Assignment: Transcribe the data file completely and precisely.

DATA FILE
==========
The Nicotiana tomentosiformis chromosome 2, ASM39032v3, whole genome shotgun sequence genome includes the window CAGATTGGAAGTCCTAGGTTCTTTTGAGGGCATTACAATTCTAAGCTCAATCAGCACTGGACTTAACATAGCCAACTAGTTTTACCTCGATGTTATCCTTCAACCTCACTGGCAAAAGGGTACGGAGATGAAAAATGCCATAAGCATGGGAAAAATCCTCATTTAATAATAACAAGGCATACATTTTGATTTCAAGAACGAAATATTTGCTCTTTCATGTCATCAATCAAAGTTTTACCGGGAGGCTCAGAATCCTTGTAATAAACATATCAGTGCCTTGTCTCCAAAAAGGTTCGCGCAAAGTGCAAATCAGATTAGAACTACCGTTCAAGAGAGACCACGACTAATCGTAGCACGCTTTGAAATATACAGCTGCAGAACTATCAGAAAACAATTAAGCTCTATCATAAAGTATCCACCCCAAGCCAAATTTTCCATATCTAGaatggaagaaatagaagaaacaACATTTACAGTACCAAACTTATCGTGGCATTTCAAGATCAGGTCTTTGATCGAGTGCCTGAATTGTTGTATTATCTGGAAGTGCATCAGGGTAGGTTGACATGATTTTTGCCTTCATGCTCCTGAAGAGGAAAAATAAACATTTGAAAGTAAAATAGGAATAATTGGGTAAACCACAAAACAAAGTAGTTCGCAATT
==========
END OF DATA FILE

The Nicotiana tomentosiformis chromosome 2, ASM39032v3, whole genome shotgun sequence genome includes the window CAGATTGGAAGTCCTAGGTTCTTTTGAGGGCATTACAATTCTAAGCTCAATCAGCACTGGACTTAACATAGCCAACTAGTTTTACCTCGATGTTATCCTTCAACCTCACTGGCAAAAGGGTACGGAGATGAAAAATGCCATAAGCATGGGAAAAATCCTCATTTAATAATAACAAGGCATACATTTTGATTTCAAGAACGAAATATTTGCTCTTTCATGTCATCAATCAAAGTTTTACCGGGAGGCTCAGAATCCTTGTAATAAACATATCAGTGCCTTGTCTCCAAAAAGGTTCGCGCAAAGTGCAAATCAGATTAGAACTACCGTTCAAGAGAGACCACGACTAATCGTAGCACGCTTTGAAATATACAGCTGCAGAACTATCAGAAAACAATTAAGCTCTATCATAAAGTATCCACCCCAAGCCAAATTTTCCATATCTAGaatggaagaaatagaagaaacaACATTTACAGTACCAAACTTATCGTGGCATTTCAAGATCAGGTCTTTGATCGAGTGCCTGAATTGTTGTATTATCTGGAAGTGCATCAGGGTAGGTTGACATGATTTTTGCCTTCATGCTCCTGAAGAGGAAAAATAAACATTTGAAAGTAAAATAGGAATAATTGGGTAAACCACAAAACAAAGTAGTTCGCAATT